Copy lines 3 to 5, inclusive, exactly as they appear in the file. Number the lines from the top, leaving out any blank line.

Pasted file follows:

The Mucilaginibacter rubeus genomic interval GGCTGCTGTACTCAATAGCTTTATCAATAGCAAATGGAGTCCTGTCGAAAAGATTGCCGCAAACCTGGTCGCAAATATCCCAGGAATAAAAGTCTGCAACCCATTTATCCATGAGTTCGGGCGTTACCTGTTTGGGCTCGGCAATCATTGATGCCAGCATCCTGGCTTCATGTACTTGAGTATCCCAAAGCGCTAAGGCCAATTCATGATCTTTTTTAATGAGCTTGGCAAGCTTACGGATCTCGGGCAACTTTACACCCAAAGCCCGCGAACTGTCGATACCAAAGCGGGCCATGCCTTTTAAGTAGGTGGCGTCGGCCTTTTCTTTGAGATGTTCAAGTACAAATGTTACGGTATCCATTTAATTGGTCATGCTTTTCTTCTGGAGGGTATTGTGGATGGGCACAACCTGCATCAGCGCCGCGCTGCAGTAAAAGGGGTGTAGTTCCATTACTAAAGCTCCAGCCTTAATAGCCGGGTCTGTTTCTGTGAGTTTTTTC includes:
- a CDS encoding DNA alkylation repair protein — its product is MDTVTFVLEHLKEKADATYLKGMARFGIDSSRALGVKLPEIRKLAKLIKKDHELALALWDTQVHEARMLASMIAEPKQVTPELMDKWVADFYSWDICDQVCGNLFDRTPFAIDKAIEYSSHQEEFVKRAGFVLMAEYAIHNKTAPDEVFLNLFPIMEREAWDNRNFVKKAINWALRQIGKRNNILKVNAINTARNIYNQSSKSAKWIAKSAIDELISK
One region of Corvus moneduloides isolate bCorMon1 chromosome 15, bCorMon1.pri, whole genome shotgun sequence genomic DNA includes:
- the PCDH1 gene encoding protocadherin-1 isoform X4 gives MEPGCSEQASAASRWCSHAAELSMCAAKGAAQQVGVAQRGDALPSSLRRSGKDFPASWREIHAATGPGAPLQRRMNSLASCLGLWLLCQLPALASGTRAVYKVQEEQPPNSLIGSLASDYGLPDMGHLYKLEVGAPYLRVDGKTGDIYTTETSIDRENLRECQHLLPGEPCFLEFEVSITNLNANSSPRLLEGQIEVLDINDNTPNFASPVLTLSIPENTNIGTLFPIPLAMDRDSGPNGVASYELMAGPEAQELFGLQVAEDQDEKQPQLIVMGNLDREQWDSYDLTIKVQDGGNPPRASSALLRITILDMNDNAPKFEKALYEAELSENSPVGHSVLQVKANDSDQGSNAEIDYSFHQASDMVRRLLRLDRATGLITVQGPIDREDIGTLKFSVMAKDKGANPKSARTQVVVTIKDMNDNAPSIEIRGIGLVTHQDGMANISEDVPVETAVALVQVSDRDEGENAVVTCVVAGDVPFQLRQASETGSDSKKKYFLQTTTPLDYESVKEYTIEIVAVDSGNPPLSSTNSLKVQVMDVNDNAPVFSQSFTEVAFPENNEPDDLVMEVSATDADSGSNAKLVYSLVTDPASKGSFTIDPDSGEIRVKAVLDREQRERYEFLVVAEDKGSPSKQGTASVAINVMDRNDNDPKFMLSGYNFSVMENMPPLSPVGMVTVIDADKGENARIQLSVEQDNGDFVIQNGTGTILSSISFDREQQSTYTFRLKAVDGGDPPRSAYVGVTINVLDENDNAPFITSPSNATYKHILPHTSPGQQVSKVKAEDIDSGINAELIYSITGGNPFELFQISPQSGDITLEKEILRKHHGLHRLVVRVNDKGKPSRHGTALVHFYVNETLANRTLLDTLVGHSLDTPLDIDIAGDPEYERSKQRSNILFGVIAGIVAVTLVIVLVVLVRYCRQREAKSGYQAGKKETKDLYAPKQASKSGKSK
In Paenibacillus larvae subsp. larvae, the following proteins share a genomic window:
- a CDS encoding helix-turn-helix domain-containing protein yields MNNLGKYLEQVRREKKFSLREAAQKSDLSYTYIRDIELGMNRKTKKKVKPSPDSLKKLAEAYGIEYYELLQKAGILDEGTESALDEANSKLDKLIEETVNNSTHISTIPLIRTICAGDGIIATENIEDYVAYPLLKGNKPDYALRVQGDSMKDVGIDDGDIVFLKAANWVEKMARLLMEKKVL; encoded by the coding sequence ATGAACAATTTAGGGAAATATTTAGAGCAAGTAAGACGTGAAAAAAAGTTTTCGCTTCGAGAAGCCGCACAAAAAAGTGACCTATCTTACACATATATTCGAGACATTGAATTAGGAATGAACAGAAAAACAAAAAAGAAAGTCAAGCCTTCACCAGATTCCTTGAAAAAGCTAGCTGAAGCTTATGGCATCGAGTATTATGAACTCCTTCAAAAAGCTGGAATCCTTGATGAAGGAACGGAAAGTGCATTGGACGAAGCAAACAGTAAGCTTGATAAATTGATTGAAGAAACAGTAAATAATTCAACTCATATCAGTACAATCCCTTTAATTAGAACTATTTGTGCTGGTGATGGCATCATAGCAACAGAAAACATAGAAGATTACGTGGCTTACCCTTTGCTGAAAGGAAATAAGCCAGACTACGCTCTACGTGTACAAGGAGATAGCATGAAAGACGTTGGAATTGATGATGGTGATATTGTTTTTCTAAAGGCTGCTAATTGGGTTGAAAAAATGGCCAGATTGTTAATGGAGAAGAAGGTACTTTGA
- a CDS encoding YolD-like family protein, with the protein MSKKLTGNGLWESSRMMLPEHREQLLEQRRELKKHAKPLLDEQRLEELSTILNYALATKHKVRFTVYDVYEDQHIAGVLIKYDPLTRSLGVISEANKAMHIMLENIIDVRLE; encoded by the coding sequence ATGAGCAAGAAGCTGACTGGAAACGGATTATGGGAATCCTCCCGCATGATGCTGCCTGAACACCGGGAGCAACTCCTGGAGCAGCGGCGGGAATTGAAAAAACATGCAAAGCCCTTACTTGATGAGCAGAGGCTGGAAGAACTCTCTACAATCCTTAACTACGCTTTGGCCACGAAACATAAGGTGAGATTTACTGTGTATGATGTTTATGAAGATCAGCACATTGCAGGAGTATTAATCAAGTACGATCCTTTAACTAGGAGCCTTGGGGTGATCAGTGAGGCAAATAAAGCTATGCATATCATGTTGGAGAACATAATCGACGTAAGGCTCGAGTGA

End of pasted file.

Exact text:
One region of Corvus moneduloides isolate bCorMon1 chromosome 15, bCorMon1.pri, whole genome shotgun sequence genomic DNA includes:
- the PCDH1 gene encoding protocadherin-1 isoform X4 gives MEPGCSEQASAASRWCSHAAELSMCAAKGAAQQVGVAQRGDALPSSLRRSGKDFPASWREIHAATGPGAPLQRRMNSLASCLGLWLLCQLPALASGTRAVYKVQEEQPPNSLIGSLASDYGLPDMGHLYKLEVGAPYLRVDGKTGDIYTTETSIDRENLRECQHLLPGEPCFLEFEVSITNLNANSSPRLLEGQIEVLDINDNTPNFASPVLTLSIPENTNIGTLFPIPLAMDRDSGPNGVASYELMAGPEAQELFGLQVAEDQDEKQPQLIVMGNLDREQWDSYDLTIKVQDGGNPPRASSALLRITILDMNDNAPKFEKALYEAELSENSPVGHSVLQVKANDSDQGSNAEIDYSFHQASDMVRRLLRLDRATGLITVQGPIDREDIGTLKFSVMAKDKGANPKSARTQVVVTIKDMNDNAPSIEIRGIGLVTHQDGMANISEDVPVETAVALVQVSDRDEGENAVVTCVVAGDVPFQLRQASETGSDSKKKYFLQTTTPLDYESVKEYTIEIVAVDSGNPPLSSTNSLKVQVMDVNDNAPVFSQSFTEVAFPENNEPDDLVMEVSATDADSGSNAKLVYSLVTDPASKGSFTIDPDSGEIRVKAVLDREQRERYEFLVVAEDKGSPSKQGTASVAINVMDRNDNDPKFMLSGYNFSVMENMPPLSPVGMVTVIDADKGENARIQLSVEQDNGDFVIQNGTGTILSSISFDREQQSTYTFRLKAVDGGDPPRSAYVGVTINVLDENDNAPFITSPSNATYKHILPHTSPGQQVSKVKAEDIDSGINAELIYSITGGNPFELFQISPQSGDITLEKEILRKHHGLHRLVVRVNDKGKPSRHGTALVHFYVNETLANRTLLDTLVGHSLDTPLDIDIAGDPEYERSKQRSNILFGVIAGIVAVTLVIVLVVLVRYCRQREAKSGYQAGKKETKDLYAPKQASKSGKSK
In Paenibacillus larvae subsp. larvae, the following proteins share a genomic window: